Spreadsheets to Estimate Compensation Ratios Based on HGM Assessments

The two spreadsheets provided here can be used to help evaluate the impacts of wetland projects and estimate mitigation requirements. The spreadsheets were developed by Frank Hanrahan based on concepts presented by the U. S. Fish and Wildlife Service (1980) and King and Adler (1992). The first was written in 1999 using Corel Quattro Pro software and the second in 2001 using Microsoft Excel.

The spreadsheets use the results of an assessment of wetland functions based on the Hydrogeomorphic (HGM) Approach at an impacted site to calculate mitigation requirements at a restored or constructed wetland site. For each function, the spreadsheets calculate a Compensation Ratio or Functional Equivalency Ratio (i.e., the number of acres of mitigation site required per acre of original wetland impacted to achieve equivalency between loss and gain of function). These ratios are based on the functional capacity index (FCI) determined at the original wetland and the predicted FCI that will be achieved over time at the restored/created wetland.

In addition, the spreadsheets calculate a weighted average compensation ratio across all functions (the ratio with trade-offs) weighted by an index of the relative importance of each function in the study area or region. Thus, a function whose relative importance is 2 has twice the weight in a trade-off decision as a function whose relative importance is 1. At the present time, judgments about the relative importance of wetland functions are necessarily subjective. Options for establishing relative importance indices include (1) negotiation and consensus of concerned public agencies and stakeholders in a project, (2) soliciting opinions from an impartial panel by a procedure such as the Delphi technique, and (3) using a procedure that relates wetland functions to the flow of human services and benefits that accrue from those functions over time (e.g., King et al. 2000). If desired, all relative importance indices can be set to one (i.e., functions are of equal value). However, averaging across functions, even if they are equally valued, implies that unlimited trade-offs among functions are acceptable in developing a compensation ratio. Users may choose to ignore the ratio with trade-offs altogether and focus instead on the individual compensation ratios for each function.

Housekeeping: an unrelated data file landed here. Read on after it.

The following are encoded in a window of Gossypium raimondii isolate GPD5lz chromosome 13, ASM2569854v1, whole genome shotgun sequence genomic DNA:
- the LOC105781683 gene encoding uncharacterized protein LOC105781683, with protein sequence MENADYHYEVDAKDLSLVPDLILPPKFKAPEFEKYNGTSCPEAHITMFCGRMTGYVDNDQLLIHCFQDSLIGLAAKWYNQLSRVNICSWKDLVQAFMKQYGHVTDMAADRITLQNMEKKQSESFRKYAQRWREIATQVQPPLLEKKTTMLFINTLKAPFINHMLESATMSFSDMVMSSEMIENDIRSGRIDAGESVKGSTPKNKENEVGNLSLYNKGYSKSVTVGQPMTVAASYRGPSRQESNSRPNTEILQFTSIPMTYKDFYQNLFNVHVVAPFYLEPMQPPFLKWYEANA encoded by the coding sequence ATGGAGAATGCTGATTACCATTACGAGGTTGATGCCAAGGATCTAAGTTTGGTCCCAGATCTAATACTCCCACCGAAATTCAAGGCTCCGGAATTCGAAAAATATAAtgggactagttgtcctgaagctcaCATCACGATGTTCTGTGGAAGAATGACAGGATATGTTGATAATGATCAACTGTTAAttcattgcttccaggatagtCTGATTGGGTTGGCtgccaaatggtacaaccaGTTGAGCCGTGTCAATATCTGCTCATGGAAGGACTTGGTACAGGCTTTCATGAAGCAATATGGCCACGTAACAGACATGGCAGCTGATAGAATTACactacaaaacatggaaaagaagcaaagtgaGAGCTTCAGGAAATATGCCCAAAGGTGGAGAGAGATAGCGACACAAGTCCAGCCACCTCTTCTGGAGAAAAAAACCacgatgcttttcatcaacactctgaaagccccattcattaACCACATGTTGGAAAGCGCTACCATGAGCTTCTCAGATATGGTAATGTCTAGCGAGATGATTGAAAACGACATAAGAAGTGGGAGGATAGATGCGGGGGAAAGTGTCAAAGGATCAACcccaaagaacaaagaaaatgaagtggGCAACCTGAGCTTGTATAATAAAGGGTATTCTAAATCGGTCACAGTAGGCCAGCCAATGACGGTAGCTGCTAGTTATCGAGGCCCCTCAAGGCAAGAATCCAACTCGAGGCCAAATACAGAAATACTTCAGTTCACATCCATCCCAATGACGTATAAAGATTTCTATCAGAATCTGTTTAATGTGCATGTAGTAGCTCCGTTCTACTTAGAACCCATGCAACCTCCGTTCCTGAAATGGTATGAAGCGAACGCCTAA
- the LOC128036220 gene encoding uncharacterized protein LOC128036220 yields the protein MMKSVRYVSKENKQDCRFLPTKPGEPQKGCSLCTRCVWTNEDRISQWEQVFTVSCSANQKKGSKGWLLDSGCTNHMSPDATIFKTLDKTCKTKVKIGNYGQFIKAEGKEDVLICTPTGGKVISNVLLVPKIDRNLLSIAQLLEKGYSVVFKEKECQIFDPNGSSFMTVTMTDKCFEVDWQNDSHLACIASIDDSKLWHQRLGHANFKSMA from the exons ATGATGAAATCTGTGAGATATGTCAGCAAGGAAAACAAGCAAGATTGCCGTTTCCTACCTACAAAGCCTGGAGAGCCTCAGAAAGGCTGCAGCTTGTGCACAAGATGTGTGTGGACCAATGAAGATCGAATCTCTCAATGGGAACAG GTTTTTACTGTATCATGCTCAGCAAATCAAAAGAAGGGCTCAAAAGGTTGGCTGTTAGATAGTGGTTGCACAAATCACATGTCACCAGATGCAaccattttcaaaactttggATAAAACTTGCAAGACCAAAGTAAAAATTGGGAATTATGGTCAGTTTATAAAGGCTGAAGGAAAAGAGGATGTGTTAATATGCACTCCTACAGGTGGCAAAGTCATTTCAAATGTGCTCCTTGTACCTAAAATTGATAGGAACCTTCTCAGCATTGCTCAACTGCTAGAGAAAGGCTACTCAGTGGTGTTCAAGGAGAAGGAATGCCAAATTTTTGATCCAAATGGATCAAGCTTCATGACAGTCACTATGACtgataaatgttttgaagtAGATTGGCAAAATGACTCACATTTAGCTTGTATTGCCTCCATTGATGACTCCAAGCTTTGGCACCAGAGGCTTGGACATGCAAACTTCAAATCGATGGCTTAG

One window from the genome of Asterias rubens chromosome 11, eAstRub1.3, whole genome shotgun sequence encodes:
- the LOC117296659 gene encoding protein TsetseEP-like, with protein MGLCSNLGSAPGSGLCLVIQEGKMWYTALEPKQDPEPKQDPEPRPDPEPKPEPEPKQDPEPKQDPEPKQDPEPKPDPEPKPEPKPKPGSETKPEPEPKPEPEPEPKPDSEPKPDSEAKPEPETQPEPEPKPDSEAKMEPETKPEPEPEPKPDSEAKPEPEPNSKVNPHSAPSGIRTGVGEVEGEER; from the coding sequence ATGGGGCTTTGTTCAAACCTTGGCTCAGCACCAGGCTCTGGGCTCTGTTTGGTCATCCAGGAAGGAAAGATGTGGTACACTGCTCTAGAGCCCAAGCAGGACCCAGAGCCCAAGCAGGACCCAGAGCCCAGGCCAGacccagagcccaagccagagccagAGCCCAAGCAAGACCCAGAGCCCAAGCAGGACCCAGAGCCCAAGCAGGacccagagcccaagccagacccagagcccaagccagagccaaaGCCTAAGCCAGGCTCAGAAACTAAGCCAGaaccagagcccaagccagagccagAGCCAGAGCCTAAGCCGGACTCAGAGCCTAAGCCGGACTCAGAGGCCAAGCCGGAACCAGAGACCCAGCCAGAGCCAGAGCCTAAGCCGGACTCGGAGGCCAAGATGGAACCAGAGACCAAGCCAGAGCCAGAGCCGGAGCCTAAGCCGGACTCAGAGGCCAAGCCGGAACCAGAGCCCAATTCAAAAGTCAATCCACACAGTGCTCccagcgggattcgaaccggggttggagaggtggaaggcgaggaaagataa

A number of assumptions have been made to simplify the applications and to allow presentation of the spreadsheet template on a single page. If these assumptions do not match the circumstances of a particular study, the investigator may wish to use the more complex but flexible Expert HGM (EXHGM) software being developed as part of the Integrated Bio-Economic Planning System (IBEPS) for use by Corps of Engineers District offices.

Some of the important features of both spreadsheets include:

  • They accept a maximum of ten functions. Additional functions can be analyzed in a separate spreadsheet run; however, they will not be included in the ratio with trade-offs.